The mother is anaesthetized  The vet examining the injured elephant

Part of the femur poking through the skin  

The immobilized calf  At the airstrip

Loading the calf into the plane

We have named this brave little boy Karisa after the area in which he was rescued (with a different spelling). Initially he was understandably extremely unsettled and aggressive, but thanks to the presence of the other orphans surrounding his stockade at night, he very soon settled, and began feeding well, taking his milk from a hand-held bottle. He then began to suckle on the Keepersí fingers and as the days passed, became much calmer and happier in his new surroundings. Having experienced so much trauma in his young life, we were all committed to doing our absolute utmost to ensure that he could overcome the heartache of losing his Mum and it was not long before he appeared ready to join the others out from the confines of his stockade. From day one, he relished their company, and was immediately warmly welcomed. Since then Karisa has settled remarkably well, and really appears to be happy again, and settled with many special elephant friends around him, all having lived through trauma of losing their Mums. Thanks also to the dedication of the Keepers and the company of other elephant friends, psychological healing happens over time, and true happiness is again found.

On arrival at the Nursery  Off loading the calf

The calf is placed in the stockade  

Karisa  The calf is called Karisa

Karisa in his stockade

Of course, since Karisa was approximately two years old when rescued, he remembers his wild life well and will certainly never forget his beautiful majestic Mother, but one thing we have learnt by rearing the orphans is that they possess the incredible ability to turn the page and forgive. Such forgiveness is the most humbling part of it all when a calf who has witnessed horrendous cruelty to his mother who had been shot in the leg and the head by humans, and who had ripped him away from her side. Despite this, he has quickly learnt to love the men in green who are his Keepers and new human family and whose gentle nurturing will ensure that he is given a second chance of life, and more than that, a quality of life in wild terms when grown. Karisaís circumstances were first reported by Julia Francombe, and it is thanks to KWS Vet Fred Olianga, who so swiftly made himself available to be on hand with the DSWT Rescue Team plus special gratitude to the Samburu Trust Scouts and KWS rangers who ensured that this little calf was given the best possible chance of happiness and a wild life again when grown within a Protected Area where he would not be so vulnerable to human wildlife conflict in the future.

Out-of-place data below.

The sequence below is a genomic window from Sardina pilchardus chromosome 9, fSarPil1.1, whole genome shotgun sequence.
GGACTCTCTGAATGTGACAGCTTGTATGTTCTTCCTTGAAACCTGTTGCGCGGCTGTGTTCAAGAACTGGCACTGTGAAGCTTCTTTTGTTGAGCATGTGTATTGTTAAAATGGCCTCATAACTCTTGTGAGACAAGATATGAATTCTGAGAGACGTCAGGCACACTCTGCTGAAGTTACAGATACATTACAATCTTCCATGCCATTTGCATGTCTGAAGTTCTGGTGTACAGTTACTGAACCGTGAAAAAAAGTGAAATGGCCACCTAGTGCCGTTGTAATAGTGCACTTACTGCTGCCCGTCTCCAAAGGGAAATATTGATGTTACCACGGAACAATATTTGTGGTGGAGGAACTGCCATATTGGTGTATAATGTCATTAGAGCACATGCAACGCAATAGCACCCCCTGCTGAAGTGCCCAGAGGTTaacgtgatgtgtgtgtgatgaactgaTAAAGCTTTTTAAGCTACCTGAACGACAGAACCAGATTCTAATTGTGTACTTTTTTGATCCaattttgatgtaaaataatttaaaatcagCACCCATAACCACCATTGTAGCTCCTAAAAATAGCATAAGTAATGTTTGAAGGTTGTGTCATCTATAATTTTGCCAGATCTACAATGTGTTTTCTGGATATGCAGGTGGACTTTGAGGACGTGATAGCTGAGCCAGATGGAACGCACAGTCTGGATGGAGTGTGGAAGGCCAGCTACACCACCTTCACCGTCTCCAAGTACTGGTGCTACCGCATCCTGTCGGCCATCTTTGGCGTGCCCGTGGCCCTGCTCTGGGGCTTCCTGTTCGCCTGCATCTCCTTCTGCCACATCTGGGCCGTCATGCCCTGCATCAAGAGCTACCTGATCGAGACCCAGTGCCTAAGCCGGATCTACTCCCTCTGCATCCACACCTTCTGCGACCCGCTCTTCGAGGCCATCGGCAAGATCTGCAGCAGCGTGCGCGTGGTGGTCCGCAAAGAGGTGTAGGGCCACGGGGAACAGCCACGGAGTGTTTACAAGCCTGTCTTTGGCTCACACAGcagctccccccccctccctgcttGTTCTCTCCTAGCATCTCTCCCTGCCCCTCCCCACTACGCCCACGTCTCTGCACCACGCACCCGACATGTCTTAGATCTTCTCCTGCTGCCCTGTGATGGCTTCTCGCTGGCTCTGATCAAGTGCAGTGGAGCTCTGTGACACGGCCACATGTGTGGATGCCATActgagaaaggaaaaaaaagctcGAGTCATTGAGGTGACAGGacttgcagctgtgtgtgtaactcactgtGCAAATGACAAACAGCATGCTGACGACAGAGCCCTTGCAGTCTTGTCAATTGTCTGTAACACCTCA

Karisa sucking his trunk

Tusuja, Karisa and Rapa  Mbegu, Karisa, Tagwa and Rapa

Jotto, Karisa, Lasayen and Oltaiyoni lying down  Mbegu with Karisa

Karisa out with the others


Please see the resources above for more information on KARISA